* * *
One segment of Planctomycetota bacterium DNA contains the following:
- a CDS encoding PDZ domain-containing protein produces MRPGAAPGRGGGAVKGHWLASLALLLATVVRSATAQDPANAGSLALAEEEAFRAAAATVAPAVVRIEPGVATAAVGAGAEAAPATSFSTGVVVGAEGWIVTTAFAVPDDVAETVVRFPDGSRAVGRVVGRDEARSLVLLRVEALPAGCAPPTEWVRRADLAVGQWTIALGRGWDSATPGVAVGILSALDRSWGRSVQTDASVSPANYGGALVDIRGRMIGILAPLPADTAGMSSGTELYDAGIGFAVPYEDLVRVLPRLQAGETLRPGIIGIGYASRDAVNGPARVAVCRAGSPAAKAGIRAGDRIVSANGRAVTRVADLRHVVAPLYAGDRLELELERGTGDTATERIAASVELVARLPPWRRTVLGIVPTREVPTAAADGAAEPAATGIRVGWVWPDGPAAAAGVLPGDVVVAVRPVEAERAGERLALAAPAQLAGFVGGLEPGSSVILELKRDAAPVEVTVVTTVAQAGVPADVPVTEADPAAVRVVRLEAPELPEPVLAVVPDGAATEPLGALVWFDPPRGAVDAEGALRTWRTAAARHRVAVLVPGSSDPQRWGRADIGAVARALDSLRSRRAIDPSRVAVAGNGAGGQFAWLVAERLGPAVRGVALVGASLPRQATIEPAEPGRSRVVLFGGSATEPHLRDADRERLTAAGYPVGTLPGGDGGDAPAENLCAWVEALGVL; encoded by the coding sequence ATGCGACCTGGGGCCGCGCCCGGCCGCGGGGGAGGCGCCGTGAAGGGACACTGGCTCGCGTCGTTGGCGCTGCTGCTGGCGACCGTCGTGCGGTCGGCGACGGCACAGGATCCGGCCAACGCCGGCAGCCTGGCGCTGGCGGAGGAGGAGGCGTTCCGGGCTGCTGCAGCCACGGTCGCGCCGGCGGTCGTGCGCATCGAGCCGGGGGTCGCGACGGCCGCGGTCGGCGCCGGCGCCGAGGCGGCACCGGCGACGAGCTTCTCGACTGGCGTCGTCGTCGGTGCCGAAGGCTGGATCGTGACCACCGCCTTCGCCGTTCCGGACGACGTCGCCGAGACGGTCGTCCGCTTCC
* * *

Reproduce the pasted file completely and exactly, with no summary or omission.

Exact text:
One segment of Planctomycetota bacterium DNA contains the following:
- a CDS encoding PDZ domain-containing protein produces MRPGAAPGRGGGAVKGHWLASLALLLATVVRSATAQDPANAGSLALAEEEAFRAAAATVAPAVVRIEPGVATAAVGAGAEAAPATSFSTGVVVGAEGWIVTTAFAVPDDVAETVVRFPDGSRAVGRVVGRDEARSLVLLRVEALPAGCAPPTEWVRRADLAVGQWTIALGRGWDSATPGVAVGILSALDRSWGRSVQTDASVSPANYGGALVDIRGRMIGILAPLPADTAGMSSGTELYDAGIGFAVPYEDLVRVLPRLQAGETLRPGIIGIGYASRDAVNGPARVAVCRAGSPAAKAGIRAGDRIVSANGRAVTRVADLRHVVAPLYAGDRLELELERGTGDTATERIAASVELVARLPPWRRTVLGIVPTREVPTAAADGAAEPAATGIRVGWVWPDGPAAAAGVLPGDVVVAVRPVEAERAGERLALAAPAQLAGFVGGLEPGSSVILELKRDAAPVEVTVVTTVAQAGVPADVPVTEADPAAVRVVRLEAPELPEPVLAVVPDGAATEPLGALVWFDPPRGAVDAEGALRTWRTAAARHRVAVLVPGSSDPQRWGRADIGAVARALDSLRSRRAIDPSRVAVAGNGAGGQFAWLVAERLGPAVRGVALVGASLPRQATIEPAEPGRSRVVLFGGSATEPHLRDADRERLTAAGYPVGTLPGGDGGDAPAENLCAWVEALGVL; encoded by the coding sequence ATGCGACCTGGGGCCGCGCCCGGCCGCGGGGGAGGCGCCGTGAAGGGACACTGGCTCGCGTCGTTGGCGCTGCTGCTGGCGACCGTCGTGCGGTCGGCGACGGCACAGGATCCGGCCAACGCCGGCAGCCTGGCGCTGGCGGAGGAGGAGGCGTTCCGGGCTGCTGCAGCCACGGTCGCGCCGGCGGTCGTGCGCATCGAGCCGGGGGTCGCGACGGCCGCGGTCGGCGCCGGCGCCGAGGCGGCACCGGCGACGAGCTTCTCGACTGGCGTCGTCGTCGGTGCCGAAGGCTGGATCGTGACCACCGCCTTCGCCGTTCCGGACGACGTCGCCGAGACGGTCGTCCGCTTCC